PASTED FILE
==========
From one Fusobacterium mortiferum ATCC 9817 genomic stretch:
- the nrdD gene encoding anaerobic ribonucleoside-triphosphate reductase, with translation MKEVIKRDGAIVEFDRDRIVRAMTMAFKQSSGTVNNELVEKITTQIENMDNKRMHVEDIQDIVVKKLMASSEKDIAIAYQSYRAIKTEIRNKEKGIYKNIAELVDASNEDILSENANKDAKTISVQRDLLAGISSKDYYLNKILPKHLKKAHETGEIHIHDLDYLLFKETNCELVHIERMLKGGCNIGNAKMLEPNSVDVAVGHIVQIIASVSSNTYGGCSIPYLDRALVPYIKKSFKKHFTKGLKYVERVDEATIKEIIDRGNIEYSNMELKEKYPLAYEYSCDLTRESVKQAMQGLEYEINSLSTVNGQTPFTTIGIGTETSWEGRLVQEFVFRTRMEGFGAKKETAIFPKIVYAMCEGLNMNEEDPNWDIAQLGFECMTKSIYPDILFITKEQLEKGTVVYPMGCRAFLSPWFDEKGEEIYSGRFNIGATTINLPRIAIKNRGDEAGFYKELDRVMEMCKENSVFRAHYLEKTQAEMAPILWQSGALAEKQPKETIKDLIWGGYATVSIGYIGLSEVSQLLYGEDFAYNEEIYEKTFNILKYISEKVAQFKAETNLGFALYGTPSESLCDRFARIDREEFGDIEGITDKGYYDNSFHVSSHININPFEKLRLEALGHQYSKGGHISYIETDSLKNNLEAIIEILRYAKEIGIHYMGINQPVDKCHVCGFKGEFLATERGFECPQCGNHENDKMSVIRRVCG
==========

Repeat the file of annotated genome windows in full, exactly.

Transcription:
From one Fusobacterium mortiferum ATCC 9817 genomic stretch:
- the nrdD gene encoding anaerobic ribonucleoside-triphosphate reductase, with translation MKEVIKRDGAIVEFDRDRIVRAMTMAFKQSSGTVNNELVEKITTQIENMDNKRMHVEDIQDIVVKKLMASSEKDIAIAYQSYRAIKTEIRNKEKGIYKNIAELVDASNEDILSENANKDAKTISVQRDLLAGISSKDYYLNKILPKHLKKAHETGEIHIHDLDYLLFKETNCELVHIERMLKGGCNIGNAKMLEPNSVDVAVGHIVQIIASVSSNTYGGCSIPYLDRALVPYIKKSFKKHFTKGLKYVERVDEATIKEIIDRGNIEYSNMELKEKYPLAYEYSCDLTRESVKQAMQGLEYEINSLSTVNGQTPFTTIGIGTETSWEGRLVQEFVFRTRMEGFGAKKETAIFPKIVYAMCEGLNMNEEDPNWDIAQLGFECMTKSIYPDILFITKEQLEKGTVVYPMGCRAFLSPWFDEKGEEIYSGRFNIGATTINLPRIAIKNRGDEAGFYKELDRVMEMCKENSVFRAHYLEKTQAEMAPILWQSGALAEKQPKETIKDLIWGGYATVSIGYIGLSEVSQLLYGEDFAYNEEIYEKTFNILKYISEKVAQFKAETNLGFALYGTPSESLCDRFARIDREEFGDIEGITDKGYYDNSFHVSSHININPFEKLRLEALGHQYSKGGHISYIETDSLKNNLEAIIEILRYAKEIGIHYMGINQPVDKCHVCGFKGEFLATERGFECPQCGNHENDKMSVIRRVCG